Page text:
Identifying Barriers to Effective Subject Access in Library Catalogs
Lancaster, F. W., Connell, Tschera Harkness, Bishop, Nancy, McCowan, Sherry, Library Resources & Technical Services
Identifying Barriers to Effective Subject Access in Library Catalogs
The replacement of the card catalog by the online catalog brought with it a great resurgence of interest in the problems of subject access in general. This is hardly surprising in view of the fact that the online catalog promised to offer subject search capabilities that were substantially better than those offered by its predecessor.
Many studies on how to improve subject searching in online catalogs have already been performed. The approaches most frequently investigated can be grouped into five broad categories:
1. Those that rely on improved or more
flexible approaches to the searching of
elements (e.g., subject headings)
already commonly searched.
2. Those that extend search capabilities
to more elements in existing bibliographic
3. Those that would enhance existing
bibliographic records by adding further
4. Those that would make further
searching aids available to the library
5. Those concerned with usefully limiting
the number of records retrieved in
simple search approaches (e.g., single
keyword in title) that would otherwise
cause an unacceptably large retrieval
from a database of any significant size.
Examples of the first group include studies involving improved word-stemming, techniques for the approximate matching of words (e.g., phonetic spelling), and the ability to perform keyword searches on subject headings (e.g., Walker, Walker and Jones, and Lester). The second group, also exemplified by Lester, looks at complete bibliographic records and determines how much retrieval would be improved were all fields equally searchable.
The third group recognizes that subject access might be improved considerably were existing bibliographic records enhanced by the addition of further access points taken, for example, from tables of contents or back-of-the-book indexes. This approach can be traced back some years (e.g., Atherton, Wormell. Recently, Byrne and Micco discovered, not surprisingly, that greatly improved recall could be obtained when MARC records in a database were enhanced by adding to each an average of twenty-one multiword terms drawn from indexes and tables of contents. Using a somewhat different approach, Diodato confirmed that terms used by readers to described books do tend to match terms occurring in indexes and tables of contents.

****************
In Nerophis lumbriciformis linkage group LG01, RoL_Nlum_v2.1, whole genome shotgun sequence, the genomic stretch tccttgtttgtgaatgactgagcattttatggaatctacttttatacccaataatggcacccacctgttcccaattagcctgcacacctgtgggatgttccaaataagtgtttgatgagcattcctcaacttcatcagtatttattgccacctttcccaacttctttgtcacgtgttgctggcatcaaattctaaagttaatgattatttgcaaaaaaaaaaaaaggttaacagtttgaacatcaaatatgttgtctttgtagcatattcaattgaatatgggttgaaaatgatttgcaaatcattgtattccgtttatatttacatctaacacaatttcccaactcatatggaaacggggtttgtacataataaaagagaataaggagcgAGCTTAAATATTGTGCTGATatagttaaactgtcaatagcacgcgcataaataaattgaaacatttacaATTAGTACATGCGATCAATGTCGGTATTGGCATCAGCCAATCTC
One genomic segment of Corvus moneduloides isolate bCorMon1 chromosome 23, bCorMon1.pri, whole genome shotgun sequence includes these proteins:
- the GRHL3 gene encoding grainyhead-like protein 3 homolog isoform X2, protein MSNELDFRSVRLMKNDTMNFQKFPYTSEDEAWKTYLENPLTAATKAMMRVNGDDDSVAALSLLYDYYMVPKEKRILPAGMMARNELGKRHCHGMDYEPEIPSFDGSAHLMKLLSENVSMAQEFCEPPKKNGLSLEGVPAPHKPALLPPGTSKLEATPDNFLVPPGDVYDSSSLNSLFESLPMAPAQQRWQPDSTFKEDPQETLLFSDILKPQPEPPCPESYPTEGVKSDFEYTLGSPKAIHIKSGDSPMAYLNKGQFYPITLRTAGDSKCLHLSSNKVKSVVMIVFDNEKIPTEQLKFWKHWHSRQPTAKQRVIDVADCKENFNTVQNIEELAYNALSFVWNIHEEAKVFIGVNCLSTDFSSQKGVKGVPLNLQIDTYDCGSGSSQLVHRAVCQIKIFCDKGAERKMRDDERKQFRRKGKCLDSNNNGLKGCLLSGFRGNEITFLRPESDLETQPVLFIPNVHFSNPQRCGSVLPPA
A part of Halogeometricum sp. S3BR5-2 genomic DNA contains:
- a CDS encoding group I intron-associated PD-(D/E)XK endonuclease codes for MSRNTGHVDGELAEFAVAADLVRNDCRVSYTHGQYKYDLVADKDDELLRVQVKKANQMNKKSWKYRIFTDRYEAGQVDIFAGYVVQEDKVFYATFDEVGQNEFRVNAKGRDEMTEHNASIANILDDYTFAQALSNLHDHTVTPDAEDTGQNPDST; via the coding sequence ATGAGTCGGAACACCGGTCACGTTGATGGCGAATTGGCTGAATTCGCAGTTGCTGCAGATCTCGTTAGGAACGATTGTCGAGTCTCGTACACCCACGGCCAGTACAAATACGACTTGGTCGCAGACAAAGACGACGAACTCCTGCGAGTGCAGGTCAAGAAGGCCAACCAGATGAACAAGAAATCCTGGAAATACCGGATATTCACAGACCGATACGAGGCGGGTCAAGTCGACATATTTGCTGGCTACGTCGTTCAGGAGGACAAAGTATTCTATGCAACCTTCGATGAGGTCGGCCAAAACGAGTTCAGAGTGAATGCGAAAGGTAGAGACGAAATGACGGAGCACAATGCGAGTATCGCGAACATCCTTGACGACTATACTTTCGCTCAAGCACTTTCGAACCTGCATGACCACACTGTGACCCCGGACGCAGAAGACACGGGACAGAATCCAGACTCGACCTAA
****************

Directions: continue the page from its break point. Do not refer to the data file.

The fourth group of studies looks at the effect of making additional searching aids available to catalog users. Bates proposes two such tools that could be used in existing catalogs based on Library of Congress Subject Headings (LCSH) (an end-user thesaurus - basically a vast entry vocabulary - and a semantic network, incorporating the entry terms, that allows a searcher to select from a variety of methods for generating semantic associations), but she does not actually test them. The most obvious searching aid would be a subject authority file, incorporating cross-references. Lester found that such an authority file had relatively little effect on the ability of catalog users to match their subject terms with LCSH headings, while Van Pulis and Ludy found that subject authority files are little used even when made available online., Jamieson et al. have compared the value of the authority control approach with the ability to perform keyword searches in complete bibliographic records.
Many keyword searches in large online catalogs would be successful in the sense that they would retrieve relevant items. But they would also retrieve substantial numbers of irrelevant items, and would bring out so many records that the user would be discouraged from proceeding further. The fifth group of studies, exemplified by work now proceeding at the OCLC Online Computer Library Center, looks at ways in which such large retrievals can be successfully limited - by date, language, or other characteristics.